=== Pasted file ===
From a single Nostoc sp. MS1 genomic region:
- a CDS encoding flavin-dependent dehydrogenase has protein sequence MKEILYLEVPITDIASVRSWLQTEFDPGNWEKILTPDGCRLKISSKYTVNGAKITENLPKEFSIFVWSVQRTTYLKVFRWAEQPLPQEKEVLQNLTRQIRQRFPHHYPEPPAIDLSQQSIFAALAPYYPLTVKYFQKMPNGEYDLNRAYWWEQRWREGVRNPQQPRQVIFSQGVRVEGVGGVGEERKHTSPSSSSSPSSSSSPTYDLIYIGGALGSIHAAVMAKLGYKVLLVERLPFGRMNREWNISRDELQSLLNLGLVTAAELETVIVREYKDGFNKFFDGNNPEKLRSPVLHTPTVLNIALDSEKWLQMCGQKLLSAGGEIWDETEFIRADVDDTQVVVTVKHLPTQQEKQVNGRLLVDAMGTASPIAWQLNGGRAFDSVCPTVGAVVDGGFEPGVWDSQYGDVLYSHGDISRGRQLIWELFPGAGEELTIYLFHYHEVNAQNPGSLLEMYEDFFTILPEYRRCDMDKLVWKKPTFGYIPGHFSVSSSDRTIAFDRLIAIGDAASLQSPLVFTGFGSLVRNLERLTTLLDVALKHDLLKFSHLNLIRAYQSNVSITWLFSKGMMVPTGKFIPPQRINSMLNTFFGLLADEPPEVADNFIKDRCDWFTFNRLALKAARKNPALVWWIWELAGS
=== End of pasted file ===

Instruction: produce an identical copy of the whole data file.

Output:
From a single Nostoc sp. MS1 genomic region:
- a CDS encoding flavin-dependent dehydrogenase has protein sequence MKEILYLEVPITDIASVRSWLQTEFDPGNWEKILTPDGCRLKISSKYTVNGAKITENLPKEFSIFVWSVQRTTYLKVFRWAEQPLPQEKEVLQNLTRQIRQRFPHHYPEPPAIDLSQQSIFAALAPYYPLTVKYFQKMPNGEYDLNRAYWWEQRWREGVRNPQQPRQVIFSQGVRVEGVGGVGEERKHTSPSSSSSPSSSSSPTYDLIYIGGALGSIHAAVMAKLGYKVLLVERLPFGRMNREWNISRDELQSLLNLGLVTAAELETVIVREYKDGFNKFFDGNNPEKLRSPVLHTPTVLNIALDSEKWLQMCGQKLLSAGGEIWDETEFIRADVDDTQVVVTVKHLPTQQEKQVNGRLLVDAMGTASPIAWQLNGGRAFDSVCPTVGAVVDGGFEPGVWDSQYGDVLYSHGDISRGRQLIWELFPGAGEELTIYLFHYHEVNAQNPGSLLEMYEDFFTILPEYRRCDMDKLVWKKPTFGYIPGHFSVSSSDRTIAFDRLIAIGDAASLQSPLVFTGFGSLVRNLERLTTLLDVALKHDLLKFSHLNLIRAYQSNVSITWLFSKGMMVPTGKFIPPQRINSMLNTFFGLLADEPPEVADNFIKDRCDWFTFNRLALKAARKNPALVWWIWELAGS